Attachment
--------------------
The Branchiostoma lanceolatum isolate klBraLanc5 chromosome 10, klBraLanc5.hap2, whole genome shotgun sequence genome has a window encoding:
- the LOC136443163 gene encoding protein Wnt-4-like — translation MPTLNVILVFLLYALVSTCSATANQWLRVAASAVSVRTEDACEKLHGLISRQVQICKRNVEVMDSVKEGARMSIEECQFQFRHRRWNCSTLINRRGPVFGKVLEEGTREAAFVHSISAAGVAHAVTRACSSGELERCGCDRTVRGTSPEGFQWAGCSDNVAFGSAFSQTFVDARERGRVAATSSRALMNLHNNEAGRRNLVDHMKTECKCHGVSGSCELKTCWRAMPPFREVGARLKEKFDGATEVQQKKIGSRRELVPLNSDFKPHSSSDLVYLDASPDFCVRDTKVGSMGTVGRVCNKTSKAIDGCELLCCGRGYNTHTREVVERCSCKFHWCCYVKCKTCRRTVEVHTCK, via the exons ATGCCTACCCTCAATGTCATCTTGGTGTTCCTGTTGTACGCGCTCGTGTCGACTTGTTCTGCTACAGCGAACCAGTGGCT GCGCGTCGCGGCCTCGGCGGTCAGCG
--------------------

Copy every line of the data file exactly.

The Branchiostoma lanceolatum isolate klBraLanc5 chromosome 10, klBraLanc5.hap2, whole genome shotgun sequence genome has a window encoding:
- the LOC136443163 gene encoding protein Wnt-4-like — translation MPTLNVILVFLLYALVSTCSATANQWLRVAASAVSVRTEDACEKLHGLISRQVQICKRNVEVMDSVKEGARMSIEECQFQFRHRRWNCSTLINRRGPVFGKVLEEGTREAAFVHSISAAGVAHAVTRACSSGELERCGCDRTVRGTSPEGFQWAGCSDNVAFGSAFSQTFVDARERGRVAATSSRALMNLHNNEAGRRNLVDHMKTECKCHGVSGSCELKTCWRAMPPFREVGARLKEKFDGATEVQQKKIGSRRELVPLNSDFKPHSSSDLVYLDASPDFCVRDTKVGSMGTVGRVCNKTSKAIDGCELLCCGRGYNTHTREVVERCSCKFHWCCYVKCKTCRRTVEVHTCK, via the exons ATGCCTACCCTCAATGTCATCTTGGTGTTCCTGTTGTACGCGCTCGTGTCGACTTGTTCTGCTACAGCGAACCAGTGGCT GCGCGTCGCGGCCTCGGCGGTCAGCG